Growing up, John Mollenkopf (MechEngr'83) spent most of his free time tinkering. He’d gather up tools, then get to work converting his bicycle into a chopper in the driveway or the garage. As he got older, he graduated to building things from scratch, including go-karts, a hang glider, model airplanes and model cars.
Stroke is one of the leading causes of death and disability worldwide, killing 5.7 million people each year. However, with diagnostic technologies being developed by Assistant Professor Debanjan Mukherjee of the Paul M. Rady Department of Mechanical Engineering, engineers and clinicians are hopeful some strokes will soon be prevented.
Nicole Labbe views her work as a much-needed bridge between high-end theoretical chemistry and its actual application. It’s a space she said she loves to occupy, as too often theorists and fundamental researchers do not spend enough time talking to engineers and developers.
Professors Corey Neu, Debanjan Mukherjee and Robert MacCurdy are among the recipients of new grants from the AB Nexus program, designed to integrate expertise from the CU Anschutz and CU Boulder campuses.
Researchers at CU Boulder are collaborating to develop a new kind of biocompatible actuator that contracts and relaxes in only one dimension, like muscles. Their research may one day enable soft machines to fully integrate with our bodies to deliver drugs, target tumors, or repair aging or dysfunctional tissue.
A research team led by Jianliang Xiao and Wei Zhang is developing a wearable electronic device that’s “really wearable”—a stretchy and fully-recyclable circuit board that’s inspired by, and sticks onto, human skin.
Noah Gilsdorf is a double-degree student at the University of Colorado Boulder working toward a bachelor of science in mechanical engineering and a bachelor of music in jazz studies. After a lot of research and several failures, Noah succeeded in building a bass from scratch.
Student Emily Zuetell has been a member of CU’s student chapter of Engineers Without Borders for over three years and now serves as its president. She discusses how she was drawn to the organization and the impact students are making today.
Graduation is always a monumental event for our department, an important rite of passage for our students that they look forward to each year. This year the department recognized almost 50 graduates, including Outstanding Dissertation Award winner Shankar Lalitha Sridhar (left).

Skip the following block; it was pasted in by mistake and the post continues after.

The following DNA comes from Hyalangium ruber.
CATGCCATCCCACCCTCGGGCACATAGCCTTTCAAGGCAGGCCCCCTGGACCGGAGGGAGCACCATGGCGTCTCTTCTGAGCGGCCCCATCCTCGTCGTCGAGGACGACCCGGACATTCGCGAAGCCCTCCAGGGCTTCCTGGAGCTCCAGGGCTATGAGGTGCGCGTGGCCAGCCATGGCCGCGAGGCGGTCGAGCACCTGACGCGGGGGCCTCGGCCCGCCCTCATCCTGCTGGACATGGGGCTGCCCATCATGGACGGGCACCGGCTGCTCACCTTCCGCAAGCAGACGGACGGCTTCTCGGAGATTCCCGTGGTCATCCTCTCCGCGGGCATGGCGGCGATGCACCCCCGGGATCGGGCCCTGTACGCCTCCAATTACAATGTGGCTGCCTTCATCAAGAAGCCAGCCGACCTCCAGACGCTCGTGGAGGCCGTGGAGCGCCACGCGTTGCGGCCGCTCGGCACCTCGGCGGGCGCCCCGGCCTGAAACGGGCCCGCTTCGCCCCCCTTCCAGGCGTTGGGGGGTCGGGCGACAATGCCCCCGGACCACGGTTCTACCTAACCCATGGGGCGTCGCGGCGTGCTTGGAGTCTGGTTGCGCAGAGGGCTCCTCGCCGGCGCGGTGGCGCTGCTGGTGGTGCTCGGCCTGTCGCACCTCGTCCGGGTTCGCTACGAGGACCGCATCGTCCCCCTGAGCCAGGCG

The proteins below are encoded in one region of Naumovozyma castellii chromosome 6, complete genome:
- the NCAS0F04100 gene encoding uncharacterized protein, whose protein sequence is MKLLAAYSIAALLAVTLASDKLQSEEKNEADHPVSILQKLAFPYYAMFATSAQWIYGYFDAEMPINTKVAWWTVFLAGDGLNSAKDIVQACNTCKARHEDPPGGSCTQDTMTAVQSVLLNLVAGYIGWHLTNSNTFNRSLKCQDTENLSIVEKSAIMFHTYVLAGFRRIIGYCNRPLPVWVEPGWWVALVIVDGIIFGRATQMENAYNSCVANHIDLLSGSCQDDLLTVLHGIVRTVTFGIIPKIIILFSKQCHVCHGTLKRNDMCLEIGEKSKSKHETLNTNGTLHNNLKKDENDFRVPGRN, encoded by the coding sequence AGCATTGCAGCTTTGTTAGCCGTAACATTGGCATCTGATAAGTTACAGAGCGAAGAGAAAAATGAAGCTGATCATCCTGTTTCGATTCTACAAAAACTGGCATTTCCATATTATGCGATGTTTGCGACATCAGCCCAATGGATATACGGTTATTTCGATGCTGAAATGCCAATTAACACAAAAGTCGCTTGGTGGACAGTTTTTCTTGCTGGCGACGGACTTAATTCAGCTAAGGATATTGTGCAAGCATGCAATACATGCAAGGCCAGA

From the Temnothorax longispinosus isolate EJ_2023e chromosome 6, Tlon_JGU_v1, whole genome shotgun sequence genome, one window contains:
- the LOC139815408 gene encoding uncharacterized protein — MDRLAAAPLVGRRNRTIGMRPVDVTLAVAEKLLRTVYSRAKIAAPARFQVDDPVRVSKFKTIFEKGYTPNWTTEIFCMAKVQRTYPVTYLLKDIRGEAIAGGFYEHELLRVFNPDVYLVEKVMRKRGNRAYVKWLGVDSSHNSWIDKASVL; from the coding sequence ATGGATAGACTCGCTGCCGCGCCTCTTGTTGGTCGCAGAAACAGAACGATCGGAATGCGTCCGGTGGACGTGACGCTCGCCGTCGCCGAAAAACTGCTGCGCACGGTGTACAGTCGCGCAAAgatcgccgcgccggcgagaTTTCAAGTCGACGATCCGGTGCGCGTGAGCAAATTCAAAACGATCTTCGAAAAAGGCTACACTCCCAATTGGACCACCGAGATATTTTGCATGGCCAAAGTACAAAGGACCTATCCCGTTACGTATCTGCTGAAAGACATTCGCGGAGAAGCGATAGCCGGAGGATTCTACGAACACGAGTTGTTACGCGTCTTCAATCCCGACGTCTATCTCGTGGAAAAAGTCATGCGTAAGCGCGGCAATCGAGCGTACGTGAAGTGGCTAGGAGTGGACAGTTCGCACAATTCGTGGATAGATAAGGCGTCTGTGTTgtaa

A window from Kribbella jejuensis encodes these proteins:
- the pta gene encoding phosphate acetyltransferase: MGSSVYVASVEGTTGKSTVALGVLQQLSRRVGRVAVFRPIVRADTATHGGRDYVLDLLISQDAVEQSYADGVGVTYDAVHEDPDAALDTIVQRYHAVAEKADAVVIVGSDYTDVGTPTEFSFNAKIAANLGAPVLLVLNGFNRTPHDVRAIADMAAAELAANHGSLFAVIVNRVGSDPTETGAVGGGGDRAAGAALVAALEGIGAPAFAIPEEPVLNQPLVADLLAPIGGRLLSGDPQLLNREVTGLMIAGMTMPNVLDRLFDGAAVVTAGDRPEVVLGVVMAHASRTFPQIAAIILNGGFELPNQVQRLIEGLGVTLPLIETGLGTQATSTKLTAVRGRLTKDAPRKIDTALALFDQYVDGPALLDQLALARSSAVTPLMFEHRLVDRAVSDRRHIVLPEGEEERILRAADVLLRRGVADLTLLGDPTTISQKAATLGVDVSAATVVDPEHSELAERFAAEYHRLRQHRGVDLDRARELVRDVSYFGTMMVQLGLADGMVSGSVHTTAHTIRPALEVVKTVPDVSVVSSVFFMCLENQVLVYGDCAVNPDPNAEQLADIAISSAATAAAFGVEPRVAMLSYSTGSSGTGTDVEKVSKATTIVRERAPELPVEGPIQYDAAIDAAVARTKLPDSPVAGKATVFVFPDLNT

This year, an interdisciplinary team of Senior Design students is the first at CU Boulder to enter the Collegiate Wind Competition as a learn-along team. They are working hard to secure a spot for CU Boulder in the competition next year and are making impressive strides in wind energy innovation and education.
Student Chad Ronish describes his experience building a working robot in the program, in which practicing engineers and recent graduates guided students through the development of personal design projects.
When the Boy Scouts of America opened membership to girls in February 2019, CU Boulder engineering undergraduate Emerson Domke jumped at the opportunity to join. Nineteen months later she became the first woman in California’s Bay Area to complete the Eagle Scout program, earning her a place in the nation’s inaugural class of female Eagle Scouts.
During his two-year commitment with the Combustion and Fire Systems Program, Daily will solicit proposals for research, arrange for a peer review process and make final decisions for combustion and fire systems funding. In addition, he said he will do outreach, so researchers across the country are aware of the NSF's many programs and will mentor young faculty with special attention to diversity.